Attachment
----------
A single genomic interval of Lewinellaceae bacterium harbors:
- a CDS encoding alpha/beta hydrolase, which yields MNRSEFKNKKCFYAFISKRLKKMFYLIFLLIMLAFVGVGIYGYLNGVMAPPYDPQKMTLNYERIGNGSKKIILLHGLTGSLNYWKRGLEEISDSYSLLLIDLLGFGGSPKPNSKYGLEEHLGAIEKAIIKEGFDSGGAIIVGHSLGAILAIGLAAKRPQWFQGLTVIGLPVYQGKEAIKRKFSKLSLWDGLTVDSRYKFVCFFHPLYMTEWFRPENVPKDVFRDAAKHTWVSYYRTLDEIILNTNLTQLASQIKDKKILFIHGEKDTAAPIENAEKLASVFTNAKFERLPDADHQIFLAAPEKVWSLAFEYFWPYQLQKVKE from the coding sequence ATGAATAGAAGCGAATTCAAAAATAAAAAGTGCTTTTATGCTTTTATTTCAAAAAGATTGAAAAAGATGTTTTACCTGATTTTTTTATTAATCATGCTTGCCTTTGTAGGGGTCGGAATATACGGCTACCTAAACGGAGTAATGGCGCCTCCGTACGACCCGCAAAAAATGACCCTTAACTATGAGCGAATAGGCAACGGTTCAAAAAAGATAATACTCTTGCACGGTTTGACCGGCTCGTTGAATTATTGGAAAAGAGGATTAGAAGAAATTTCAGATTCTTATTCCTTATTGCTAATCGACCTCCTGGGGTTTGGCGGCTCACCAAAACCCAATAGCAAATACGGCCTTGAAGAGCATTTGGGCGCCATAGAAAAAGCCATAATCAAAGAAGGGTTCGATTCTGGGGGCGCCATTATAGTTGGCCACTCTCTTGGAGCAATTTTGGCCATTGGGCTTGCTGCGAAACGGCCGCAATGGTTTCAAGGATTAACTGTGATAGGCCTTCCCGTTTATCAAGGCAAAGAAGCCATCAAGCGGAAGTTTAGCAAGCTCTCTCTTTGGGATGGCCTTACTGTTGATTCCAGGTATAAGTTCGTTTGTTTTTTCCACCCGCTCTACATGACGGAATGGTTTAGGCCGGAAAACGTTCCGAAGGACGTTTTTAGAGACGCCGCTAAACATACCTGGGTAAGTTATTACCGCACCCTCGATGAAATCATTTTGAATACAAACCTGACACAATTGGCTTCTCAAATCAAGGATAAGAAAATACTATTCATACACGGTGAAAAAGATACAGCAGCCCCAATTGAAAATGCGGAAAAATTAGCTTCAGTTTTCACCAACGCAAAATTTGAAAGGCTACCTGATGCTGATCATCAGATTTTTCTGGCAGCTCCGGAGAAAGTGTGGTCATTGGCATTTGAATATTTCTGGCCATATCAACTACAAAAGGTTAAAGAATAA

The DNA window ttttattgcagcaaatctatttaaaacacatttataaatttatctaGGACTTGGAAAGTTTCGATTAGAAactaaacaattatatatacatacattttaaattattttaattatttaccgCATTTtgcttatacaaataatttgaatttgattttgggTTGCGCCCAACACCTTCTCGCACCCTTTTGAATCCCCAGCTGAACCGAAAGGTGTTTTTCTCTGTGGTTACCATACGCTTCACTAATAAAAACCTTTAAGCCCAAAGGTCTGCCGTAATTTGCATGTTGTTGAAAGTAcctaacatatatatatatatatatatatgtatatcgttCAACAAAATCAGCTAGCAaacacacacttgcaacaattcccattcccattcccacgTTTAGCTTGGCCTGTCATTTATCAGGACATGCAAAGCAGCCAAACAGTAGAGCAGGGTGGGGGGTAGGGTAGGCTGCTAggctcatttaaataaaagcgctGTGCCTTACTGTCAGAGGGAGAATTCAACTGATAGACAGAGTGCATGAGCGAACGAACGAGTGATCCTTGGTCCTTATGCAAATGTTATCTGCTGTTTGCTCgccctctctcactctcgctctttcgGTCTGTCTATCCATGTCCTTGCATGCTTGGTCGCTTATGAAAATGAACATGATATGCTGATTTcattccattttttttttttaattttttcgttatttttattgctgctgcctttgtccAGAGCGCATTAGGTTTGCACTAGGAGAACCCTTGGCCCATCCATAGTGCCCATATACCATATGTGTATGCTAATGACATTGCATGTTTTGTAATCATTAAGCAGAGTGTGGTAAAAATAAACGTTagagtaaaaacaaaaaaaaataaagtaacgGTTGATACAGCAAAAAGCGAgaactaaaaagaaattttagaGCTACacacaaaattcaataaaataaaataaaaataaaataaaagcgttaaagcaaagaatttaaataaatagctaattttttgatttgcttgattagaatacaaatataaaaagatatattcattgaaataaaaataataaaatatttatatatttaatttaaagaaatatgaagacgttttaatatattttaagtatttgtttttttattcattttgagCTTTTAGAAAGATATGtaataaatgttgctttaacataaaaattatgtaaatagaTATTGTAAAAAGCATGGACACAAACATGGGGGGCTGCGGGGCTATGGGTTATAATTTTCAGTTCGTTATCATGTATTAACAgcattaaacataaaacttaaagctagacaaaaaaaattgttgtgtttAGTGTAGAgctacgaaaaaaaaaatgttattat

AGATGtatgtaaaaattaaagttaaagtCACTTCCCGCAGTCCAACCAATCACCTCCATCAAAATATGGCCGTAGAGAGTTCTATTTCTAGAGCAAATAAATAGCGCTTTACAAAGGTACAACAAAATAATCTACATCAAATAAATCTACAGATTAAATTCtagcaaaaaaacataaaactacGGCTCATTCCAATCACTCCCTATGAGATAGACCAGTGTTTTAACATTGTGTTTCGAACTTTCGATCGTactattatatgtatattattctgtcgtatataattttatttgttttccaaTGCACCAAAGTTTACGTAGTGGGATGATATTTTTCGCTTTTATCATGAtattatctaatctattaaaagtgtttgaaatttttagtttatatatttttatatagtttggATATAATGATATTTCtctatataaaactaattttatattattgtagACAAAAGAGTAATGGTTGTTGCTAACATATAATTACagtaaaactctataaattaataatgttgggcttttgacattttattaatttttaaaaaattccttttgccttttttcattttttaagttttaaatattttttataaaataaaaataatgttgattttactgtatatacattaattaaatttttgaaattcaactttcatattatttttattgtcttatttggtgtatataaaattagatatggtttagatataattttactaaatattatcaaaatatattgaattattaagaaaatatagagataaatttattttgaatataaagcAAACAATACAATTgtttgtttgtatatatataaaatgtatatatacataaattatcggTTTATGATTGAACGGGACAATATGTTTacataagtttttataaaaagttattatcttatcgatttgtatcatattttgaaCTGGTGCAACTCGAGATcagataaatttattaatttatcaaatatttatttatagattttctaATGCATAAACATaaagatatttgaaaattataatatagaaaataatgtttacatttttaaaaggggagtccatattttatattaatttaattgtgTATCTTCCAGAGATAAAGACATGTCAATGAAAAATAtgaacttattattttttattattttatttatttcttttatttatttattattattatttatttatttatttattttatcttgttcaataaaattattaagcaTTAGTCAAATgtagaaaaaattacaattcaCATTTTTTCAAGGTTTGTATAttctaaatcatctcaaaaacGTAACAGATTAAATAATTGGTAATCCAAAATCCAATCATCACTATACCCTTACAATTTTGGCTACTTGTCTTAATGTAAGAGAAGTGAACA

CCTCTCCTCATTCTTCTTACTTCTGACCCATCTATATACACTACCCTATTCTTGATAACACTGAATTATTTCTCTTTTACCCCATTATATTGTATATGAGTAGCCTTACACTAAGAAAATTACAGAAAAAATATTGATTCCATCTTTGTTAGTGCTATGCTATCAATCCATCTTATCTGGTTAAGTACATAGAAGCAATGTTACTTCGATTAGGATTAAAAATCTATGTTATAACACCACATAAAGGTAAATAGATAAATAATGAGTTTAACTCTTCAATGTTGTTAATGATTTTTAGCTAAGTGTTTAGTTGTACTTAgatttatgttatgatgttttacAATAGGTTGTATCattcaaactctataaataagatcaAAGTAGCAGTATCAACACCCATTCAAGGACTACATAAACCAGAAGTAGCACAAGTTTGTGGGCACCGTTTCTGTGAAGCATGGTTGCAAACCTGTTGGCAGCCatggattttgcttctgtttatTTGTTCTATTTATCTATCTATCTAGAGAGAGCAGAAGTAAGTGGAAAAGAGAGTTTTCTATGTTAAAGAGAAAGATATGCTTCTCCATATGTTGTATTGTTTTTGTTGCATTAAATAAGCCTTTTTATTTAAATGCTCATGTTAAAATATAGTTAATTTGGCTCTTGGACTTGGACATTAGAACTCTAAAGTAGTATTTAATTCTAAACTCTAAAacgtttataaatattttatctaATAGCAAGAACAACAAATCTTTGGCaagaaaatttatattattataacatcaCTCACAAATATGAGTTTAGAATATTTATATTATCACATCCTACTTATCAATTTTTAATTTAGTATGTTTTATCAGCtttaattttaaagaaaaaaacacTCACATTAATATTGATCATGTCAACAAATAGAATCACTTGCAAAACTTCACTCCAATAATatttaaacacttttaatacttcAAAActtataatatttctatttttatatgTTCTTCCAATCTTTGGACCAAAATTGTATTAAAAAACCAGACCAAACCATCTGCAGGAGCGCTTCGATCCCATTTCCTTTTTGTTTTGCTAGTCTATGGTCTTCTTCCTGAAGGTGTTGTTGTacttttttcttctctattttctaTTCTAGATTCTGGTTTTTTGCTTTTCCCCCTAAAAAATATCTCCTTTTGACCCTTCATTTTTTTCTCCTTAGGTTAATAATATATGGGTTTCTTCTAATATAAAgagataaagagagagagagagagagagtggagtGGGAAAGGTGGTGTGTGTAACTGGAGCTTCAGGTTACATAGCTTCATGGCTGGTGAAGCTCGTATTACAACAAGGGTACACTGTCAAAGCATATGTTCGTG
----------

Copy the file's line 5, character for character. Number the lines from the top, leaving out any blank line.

CCTCTCCTCATTCTTCTTACTTCTGACCCATCTATATACACTACCCTATTCTTGATAACACTGAATTATTTCTCTTTTACCCCATTATATTGTATATGAGTAGCCTTACACTAAGAAAATTACAGAAAAAATATTGATTCCATCTTTGTTAGTGCTATGCTATCAATCCATCTTATCTGGTTAAGTACATAGAAGCAATGTTACTTCGATTAGGATTAAAAATCTATGTTATAACACCACATAAAGGTAAATAGATAAATAATGAGTTTAACTCTTCAATGTTGTTAATGATTTTTAGCTAAGTGTTTAGTTGTACTTAgatttatgttatgatgttttacAATAGGTTGTATCattcaaactctataaataagatcaAAGTAGCAGTATCAACACCCATTCAAGGACTACATAAACCAGAAGTAGCACAAGTTTGTGGGCACCGTTTCTGTGAAGCATGGTTGCAAACCTGTTGGCAGCCatggattttgcttctgtttatTTGTTCTATTTATCTATCTATCTAGAGAGAGCAGAAGTAAGTGGAAAAGAGAGTTTTCTATGTTAAAGAGAAAGATATGCTTCTCCATATGTTGTATTGTTTTTGTTGCATTAAATAAGCCTTTTTATTTAAATGCTCATGTTAAAATATAGTTAATTTGGCTCTTGGACTTGGACATTAGAACTCTAAAGTAGTATTTAATTCTAAACTCTAAAacgtttataaatattttatctaATAGCAAGAACAACAAATCTTTGGCaagaaaatttatattattataacatcaCTCACAAATATGAGTTTAGAATATTTATATTATCACATCCTACTTATCAATTTTTAATTTAGTATGTTTTATCAGCtttaattttaaagaaaaaaacacTCACATTAATATTGATCATGTCAACAAATAGAATCACTTGCAAAACTTCACTCCAATAATatttaaacacttttaatacttcAAAActtataatatttctatttttatatgTTCTTCCAATCTTTGGACCAAAATTGTATTAAAAAACCAGACCAAACCATCTGCAGGAGCGCTTCGATCCCATTTCCTTTTTGTTTTGCTAGTCTATGGTCTTCTTCCTGAAGGTGTTGTTGTacttttttcttctctattttctaTTCTAGATTCTGGTTTTTTGCTTTTCCCCCTAAAAAATATCTCCTTTTGACCCTTCATTTTTTTCTCCTTAGGTTAATAATATATGGGTTTCTTCTAATATAAAgagataaagagagagagagagagagagtggagtGGGAAAGGTGGTGTGTGTAACTGGAGCTTCAGGTTACATAGCTTCATGGCTGGTGAAGCTCGTATTACAACAAGGGTACACTGTCAAAGCATATGTTCGTG